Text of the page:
Centuries collide in Rome, a city where change is constant — but always beautiful.
ON A SERENE SUNDAY AFTERNOON IN ROME, my fiancée and I settled into lunch in a piazza. We had spent the morning attending Mass at St. Peter’s Basilica, and we needed a quiet place to absorb all the grandeur of that ritual. So we headed across the Tiber River from Vatican City to the open rectangle of Campo de’ Fiori. Sunday being a day for family rather than business in Rome, the produce stalls and souvenir stands in the Campo were smaller and slower than usual, and agreeably so.
Searching for the kind of restaurant that feeds the locals, we turned down a side street from Campo de’ Fiori into the cobblestoned Piazza del Biscione. Spotting several extended families tucking into pranzo della domenica, the Sunday midday meal, we took a table for ourselves at Ristorante da Pancrazio. Over plates of comfort food rendered with loving finesse — ravioli with artichokes, spaghetti with black pepper and pecorino, fresh asparagus, house wine — we joyfully debriefed on the day thus far.
As we got up to leave, the waiter motioned insistently toward a staircase. His gesture baffled me because just 10 minutes earlier, when I’d started in that direction looking for the men’s room, I had been redirected. So why all the urgency to check out the basement now?
The steps led, it turned out, to the remains of Teatro di Pompeo, Pompey’s Theatre. Entire columns stood intact, whole rooms with barrel ceilings and wall murals. In its era, the theater had seated close to 40,000 spectators. It also included a curia, an assembly place where Roman senators often met for discussions. It was here that, on the Ides of March in 44 B.C., Julius Caesar was stabbed to death. What kind of gratuity, I had to wonder, does one leave a waiter for this kind of recommendation?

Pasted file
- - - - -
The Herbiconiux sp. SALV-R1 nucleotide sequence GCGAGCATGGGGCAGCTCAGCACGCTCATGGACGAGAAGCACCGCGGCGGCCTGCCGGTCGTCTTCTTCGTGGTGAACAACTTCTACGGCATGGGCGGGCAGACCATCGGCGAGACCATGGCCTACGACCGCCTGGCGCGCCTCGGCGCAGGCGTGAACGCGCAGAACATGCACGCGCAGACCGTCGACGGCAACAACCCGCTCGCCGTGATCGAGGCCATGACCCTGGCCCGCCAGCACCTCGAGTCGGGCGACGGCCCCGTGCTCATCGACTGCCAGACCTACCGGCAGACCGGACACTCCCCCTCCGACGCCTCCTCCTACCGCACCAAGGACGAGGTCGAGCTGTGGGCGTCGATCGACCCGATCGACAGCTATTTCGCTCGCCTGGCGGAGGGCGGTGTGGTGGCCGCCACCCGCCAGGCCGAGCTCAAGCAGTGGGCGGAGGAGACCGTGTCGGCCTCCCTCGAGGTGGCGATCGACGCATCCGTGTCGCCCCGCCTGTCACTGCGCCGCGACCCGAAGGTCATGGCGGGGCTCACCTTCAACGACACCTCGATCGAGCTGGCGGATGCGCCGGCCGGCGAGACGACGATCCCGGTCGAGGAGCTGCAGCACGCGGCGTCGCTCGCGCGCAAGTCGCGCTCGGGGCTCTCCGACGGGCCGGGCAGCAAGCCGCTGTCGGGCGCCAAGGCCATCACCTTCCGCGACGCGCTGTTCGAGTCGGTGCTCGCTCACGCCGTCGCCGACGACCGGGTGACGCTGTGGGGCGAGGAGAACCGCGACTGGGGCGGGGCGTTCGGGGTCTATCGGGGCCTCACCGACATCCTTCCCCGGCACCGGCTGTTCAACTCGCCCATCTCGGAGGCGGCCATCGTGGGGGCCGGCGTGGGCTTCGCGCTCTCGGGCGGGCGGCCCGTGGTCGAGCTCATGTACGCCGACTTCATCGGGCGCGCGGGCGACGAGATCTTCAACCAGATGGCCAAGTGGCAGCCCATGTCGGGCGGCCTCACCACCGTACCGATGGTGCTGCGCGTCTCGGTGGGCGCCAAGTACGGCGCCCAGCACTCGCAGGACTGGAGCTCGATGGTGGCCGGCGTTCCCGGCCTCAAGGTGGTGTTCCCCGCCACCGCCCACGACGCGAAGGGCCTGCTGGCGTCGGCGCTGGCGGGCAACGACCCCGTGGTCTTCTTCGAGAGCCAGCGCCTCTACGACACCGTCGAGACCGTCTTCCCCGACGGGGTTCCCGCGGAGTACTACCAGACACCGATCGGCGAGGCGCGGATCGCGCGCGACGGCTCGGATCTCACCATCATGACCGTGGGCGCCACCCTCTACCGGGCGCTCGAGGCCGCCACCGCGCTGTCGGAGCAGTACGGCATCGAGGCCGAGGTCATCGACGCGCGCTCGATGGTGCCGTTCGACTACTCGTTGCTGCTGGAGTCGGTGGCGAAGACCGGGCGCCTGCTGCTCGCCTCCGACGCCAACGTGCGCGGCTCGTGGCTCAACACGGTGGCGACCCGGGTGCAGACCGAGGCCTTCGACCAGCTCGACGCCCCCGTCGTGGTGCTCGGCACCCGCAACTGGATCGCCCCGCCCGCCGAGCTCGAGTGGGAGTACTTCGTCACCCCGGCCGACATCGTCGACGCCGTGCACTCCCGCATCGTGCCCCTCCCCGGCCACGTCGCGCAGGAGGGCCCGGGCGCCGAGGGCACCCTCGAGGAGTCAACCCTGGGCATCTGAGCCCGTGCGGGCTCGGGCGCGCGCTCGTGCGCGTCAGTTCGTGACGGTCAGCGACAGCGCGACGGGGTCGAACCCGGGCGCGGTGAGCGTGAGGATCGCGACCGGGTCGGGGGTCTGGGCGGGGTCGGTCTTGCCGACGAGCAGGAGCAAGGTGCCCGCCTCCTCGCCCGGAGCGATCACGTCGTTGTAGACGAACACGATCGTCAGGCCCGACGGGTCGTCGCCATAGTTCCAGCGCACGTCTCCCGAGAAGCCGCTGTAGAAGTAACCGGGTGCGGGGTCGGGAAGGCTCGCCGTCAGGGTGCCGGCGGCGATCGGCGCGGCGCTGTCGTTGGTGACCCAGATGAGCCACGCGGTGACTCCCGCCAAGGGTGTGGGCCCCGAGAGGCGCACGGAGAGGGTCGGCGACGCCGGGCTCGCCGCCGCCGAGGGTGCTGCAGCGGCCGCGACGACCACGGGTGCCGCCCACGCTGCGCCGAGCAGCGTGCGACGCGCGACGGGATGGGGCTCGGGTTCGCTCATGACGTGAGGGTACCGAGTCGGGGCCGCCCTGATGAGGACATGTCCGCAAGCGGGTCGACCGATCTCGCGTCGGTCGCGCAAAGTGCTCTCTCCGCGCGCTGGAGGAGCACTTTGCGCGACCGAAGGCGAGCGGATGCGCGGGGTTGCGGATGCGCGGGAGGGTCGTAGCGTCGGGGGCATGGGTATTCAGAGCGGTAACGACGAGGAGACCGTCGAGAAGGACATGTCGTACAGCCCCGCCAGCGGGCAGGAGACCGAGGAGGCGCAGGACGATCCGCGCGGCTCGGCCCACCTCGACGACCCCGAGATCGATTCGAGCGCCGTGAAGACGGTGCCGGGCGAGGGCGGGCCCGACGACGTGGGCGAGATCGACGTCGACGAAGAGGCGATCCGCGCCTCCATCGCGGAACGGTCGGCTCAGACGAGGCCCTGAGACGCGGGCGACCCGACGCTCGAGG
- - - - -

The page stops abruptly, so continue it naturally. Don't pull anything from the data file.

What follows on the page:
In that moment of stepping down so effortlessly from the epicurean present to the epic past, I felt all my responses to Rome suddenly jell. This city, to use the jargon of our day, is the great mash-up. It is the place where Roman Empire, Catholic Church, pagan, Christian, Jew, modern nationalism, La Dolce Vita indulgence and penitential sacrifice co-mingle, one street to the next, one layer above or below. In Rome, more so perhaps than anywhere on Earth, each era cannibalizes its predecessor, yet always in a way that leaves evidence behind, so that the lineaments can be observed and admired.
The holy sanctuaries where the Roman Republic worshipped its gods became the temples where the Empire deified its rulers. The marble and bronze of those monuments later came to adorn St. Peter’s, and Mussolini built his fascist edifices to evoke imperial architecture. The word we use today as a synonym for pope, pontiff, is adapted from the title of the supreme priest in pre-Republic polytheistic Rome, pontifex maximus. Much of Rome’s art amounts to its own kind of brilliant contradiction: extravagance in the service of piety.